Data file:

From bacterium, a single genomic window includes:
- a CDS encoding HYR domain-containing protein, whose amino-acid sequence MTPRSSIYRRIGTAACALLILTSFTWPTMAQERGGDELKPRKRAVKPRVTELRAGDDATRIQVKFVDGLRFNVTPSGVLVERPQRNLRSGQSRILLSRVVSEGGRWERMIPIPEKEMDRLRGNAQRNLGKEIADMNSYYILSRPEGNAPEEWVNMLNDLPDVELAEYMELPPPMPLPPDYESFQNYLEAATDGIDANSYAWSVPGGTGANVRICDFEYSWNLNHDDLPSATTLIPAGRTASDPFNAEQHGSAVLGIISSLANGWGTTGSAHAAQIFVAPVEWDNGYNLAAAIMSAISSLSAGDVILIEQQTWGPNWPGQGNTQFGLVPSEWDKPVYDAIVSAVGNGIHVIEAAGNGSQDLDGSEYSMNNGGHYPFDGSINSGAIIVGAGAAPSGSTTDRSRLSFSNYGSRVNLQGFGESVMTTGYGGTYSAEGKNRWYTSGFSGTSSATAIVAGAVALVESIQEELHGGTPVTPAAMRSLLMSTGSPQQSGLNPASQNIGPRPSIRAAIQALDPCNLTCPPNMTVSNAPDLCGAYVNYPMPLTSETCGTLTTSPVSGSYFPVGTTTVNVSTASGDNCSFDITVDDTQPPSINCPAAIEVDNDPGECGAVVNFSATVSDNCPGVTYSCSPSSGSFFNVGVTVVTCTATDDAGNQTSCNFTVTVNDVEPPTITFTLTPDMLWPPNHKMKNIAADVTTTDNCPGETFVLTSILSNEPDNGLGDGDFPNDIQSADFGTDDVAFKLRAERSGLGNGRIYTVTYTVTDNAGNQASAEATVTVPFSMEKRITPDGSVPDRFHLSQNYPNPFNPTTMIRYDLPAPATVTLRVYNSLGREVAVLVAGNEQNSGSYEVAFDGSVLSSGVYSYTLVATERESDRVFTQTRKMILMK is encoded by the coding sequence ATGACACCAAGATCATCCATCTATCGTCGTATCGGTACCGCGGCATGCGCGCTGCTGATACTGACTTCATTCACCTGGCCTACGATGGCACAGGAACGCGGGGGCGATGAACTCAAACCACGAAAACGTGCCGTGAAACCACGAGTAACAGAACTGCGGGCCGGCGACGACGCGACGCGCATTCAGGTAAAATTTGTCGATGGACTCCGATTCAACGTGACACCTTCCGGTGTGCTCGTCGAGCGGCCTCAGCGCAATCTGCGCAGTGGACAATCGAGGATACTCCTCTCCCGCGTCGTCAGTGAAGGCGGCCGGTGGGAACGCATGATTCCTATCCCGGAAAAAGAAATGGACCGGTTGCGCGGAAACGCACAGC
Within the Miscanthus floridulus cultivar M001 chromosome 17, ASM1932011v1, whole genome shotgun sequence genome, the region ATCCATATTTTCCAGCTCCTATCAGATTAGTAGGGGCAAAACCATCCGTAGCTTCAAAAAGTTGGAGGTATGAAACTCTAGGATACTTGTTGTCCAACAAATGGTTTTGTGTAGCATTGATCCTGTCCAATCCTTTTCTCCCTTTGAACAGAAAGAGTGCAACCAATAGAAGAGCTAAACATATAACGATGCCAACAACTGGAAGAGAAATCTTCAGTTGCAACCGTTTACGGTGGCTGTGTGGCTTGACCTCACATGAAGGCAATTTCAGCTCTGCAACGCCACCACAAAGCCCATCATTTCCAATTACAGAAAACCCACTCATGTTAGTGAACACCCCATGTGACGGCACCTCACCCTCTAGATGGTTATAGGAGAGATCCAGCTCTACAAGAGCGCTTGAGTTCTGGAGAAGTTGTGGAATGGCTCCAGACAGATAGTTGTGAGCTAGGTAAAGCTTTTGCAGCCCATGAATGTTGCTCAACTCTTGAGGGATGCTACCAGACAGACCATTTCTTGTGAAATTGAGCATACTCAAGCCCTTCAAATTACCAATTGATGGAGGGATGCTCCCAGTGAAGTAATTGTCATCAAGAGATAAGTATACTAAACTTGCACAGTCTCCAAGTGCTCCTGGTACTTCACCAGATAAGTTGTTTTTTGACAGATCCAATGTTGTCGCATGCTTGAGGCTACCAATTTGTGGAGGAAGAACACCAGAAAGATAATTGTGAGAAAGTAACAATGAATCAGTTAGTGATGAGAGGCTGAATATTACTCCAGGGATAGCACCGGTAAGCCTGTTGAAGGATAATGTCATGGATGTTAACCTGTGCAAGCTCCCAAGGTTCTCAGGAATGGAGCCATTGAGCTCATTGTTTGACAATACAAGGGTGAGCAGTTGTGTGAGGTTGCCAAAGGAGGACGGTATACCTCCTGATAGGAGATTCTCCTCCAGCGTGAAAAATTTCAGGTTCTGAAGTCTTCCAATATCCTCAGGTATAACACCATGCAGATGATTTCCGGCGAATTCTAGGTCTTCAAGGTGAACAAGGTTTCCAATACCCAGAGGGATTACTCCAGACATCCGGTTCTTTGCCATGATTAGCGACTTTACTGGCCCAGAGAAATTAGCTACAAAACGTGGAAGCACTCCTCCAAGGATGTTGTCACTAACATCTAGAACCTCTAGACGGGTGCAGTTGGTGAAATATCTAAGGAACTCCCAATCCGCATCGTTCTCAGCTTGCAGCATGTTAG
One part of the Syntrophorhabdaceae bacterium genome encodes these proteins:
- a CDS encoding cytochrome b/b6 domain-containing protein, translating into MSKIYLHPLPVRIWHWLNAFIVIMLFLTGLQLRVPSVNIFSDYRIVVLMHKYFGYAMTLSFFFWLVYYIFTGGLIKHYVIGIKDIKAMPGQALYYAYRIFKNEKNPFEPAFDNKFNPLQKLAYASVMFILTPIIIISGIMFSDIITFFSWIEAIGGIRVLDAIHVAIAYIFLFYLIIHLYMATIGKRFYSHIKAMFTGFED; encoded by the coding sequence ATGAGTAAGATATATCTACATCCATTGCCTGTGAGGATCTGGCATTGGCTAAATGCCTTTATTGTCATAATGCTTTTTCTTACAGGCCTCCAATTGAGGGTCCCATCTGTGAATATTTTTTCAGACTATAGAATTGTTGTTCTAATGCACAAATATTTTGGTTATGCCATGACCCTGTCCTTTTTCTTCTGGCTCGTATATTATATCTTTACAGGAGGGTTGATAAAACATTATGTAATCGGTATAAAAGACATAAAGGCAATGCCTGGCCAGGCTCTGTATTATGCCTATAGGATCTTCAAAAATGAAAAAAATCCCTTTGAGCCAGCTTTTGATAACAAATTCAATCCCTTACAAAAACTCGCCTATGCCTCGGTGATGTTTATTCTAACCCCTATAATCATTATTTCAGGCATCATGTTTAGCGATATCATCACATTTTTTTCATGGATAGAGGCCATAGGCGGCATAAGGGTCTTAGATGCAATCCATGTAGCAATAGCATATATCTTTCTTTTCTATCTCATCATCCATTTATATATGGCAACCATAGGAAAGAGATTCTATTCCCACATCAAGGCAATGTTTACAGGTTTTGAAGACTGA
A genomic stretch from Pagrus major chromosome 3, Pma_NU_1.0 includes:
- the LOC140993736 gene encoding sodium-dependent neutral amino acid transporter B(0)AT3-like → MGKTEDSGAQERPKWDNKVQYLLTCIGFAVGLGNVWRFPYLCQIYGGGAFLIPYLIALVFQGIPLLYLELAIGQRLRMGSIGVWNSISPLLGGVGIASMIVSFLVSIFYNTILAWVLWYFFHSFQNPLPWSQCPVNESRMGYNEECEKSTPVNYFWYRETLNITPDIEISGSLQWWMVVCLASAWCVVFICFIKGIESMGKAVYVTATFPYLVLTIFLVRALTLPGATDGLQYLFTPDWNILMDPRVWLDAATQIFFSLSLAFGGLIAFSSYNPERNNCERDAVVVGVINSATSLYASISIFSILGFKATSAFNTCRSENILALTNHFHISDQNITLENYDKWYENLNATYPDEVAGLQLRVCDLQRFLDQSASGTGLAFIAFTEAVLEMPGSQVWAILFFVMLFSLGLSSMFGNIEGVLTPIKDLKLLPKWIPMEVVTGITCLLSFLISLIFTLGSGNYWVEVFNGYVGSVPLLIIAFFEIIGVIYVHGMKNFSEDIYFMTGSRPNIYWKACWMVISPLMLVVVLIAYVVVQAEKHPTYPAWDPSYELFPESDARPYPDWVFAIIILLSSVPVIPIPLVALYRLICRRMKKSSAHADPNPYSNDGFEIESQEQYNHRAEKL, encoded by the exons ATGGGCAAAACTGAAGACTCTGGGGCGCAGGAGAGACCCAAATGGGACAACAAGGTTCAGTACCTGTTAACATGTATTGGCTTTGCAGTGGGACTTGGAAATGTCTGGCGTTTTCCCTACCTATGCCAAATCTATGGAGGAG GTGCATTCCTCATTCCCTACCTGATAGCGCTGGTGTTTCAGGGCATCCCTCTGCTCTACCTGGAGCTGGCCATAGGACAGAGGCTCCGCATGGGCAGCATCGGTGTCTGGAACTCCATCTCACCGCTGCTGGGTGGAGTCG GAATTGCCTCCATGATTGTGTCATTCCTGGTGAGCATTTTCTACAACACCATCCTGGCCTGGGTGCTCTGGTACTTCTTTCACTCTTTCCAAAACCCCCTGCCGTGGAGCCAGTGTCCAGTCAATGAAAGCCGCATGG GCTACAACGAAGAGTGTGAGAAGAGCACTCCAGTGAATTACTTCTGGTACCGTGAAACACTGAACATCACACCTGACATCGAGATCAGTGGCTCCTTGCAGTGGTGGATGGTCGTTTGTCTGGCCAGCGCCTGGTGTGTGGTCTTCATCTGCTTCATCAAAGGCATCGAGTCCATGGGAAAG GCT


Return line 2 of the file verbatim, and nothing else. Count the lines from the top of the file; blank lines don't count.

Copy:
- a CDS encoding HYR domain-containing protein, whose amino-acid sequence MTPRSSIYRRIGTAACALLILTSFTWPTMAQERGGDELKPRKRAVKPRVTELRAGDDATRIQVKFVDGLRFNVTPSGVLVERPQRNLRSGQSRILLSRVVSEGGRWERMIPIPEKEMDRLRGNAQRNLGKEIADMNSYYILSRPEGNAPEEWVNMLNDLPDVELAEYMELPPPMPLPPDYESFQNYLEAATDGIDANSYAWSVPGGTGANVRICDFEYSWNLNHDDLPSATTLIPAGRTASDPFNAEQHGSAVLGIISSLANGWGTTGSAHAAQIFVAPVEWDNGYNLAAAIMSAISSLSAGDVILIEQQTWGPNWPGQGNTQFGLVPSEWDKPVYDAIVSAVGNGIHVIEAAGNGSQDLDGSEYSMNNGGHYPFDGSINSGAIIVGAGAAPSGSTTDRSRLSFSNYGSRVNLQGFGESVMTTGYGGTYSAEGKNRWYTSGFSGTSSATAIVAGAVALVESIQEELHGGTPVTPAAMRSLLMSTGSPQQSGLNPASQNIGPRPSIRAAIQALDPCNLTCPPNMTVSNAPDLCGAYVNYPMPLTSETCGTLTTSPVSGSYFPVGTTTVNVSTASGDNCSFDITVDDTQPPSINCPAAIEVDNDPGECGAVVNFSATVSDNCPGVTYSCSPSSGSFFNVGVTVVTCTATDDAGNQTSCNFTVTVNDVEPPTITFTLTPDMLWPPNHKMKNIAADVTTTDNCPGETFVLTSILSNEPDNGLGDGDFPNDIQSADFGTDDVAFKLRAERSGLGNGRIYTVTYTVTDNAGNQASAEATVTVPFSMEKRITPDGSVPDRFHLSQNYPNPFNPTTMIRYDLPAPATVTLRVYNSLGREVAVLVAGNEQNSGSYEVAFDGSVLSSGVYSYTLVATERESDRVFTQTRKMILMK is encoded by the coding sequence ATGACACCAAGATCATCCATCTATCGTCGTATCGGTACCGCGGCATGCGCGCTGCTGATACTGACTTCATTCACCTGGCCTACGATGGCACAGGAACGCGGGGGCGATGAACTCAAACCACGAAAACGTGCCGTGAAACCACGAGTAACAGAACTGCGGGCCGGCGACGACGCGACGCGCATTCAGGTAAAATTTGTCGATGGACTCCGATTCAACGTGACACCTTCCGGTGTGCTCGTCGAGCGGCCTCAGCGCAATCTGCGCAGTGGACAATCGAGGATACTCCTCTCCCGCGTCGTCAGTGAAGGCGGCCGGTGGGAACGCATGATTCCTATCCCGGAAAAAGAAATGGACCGGTTGCGCGGAAACGCACAGC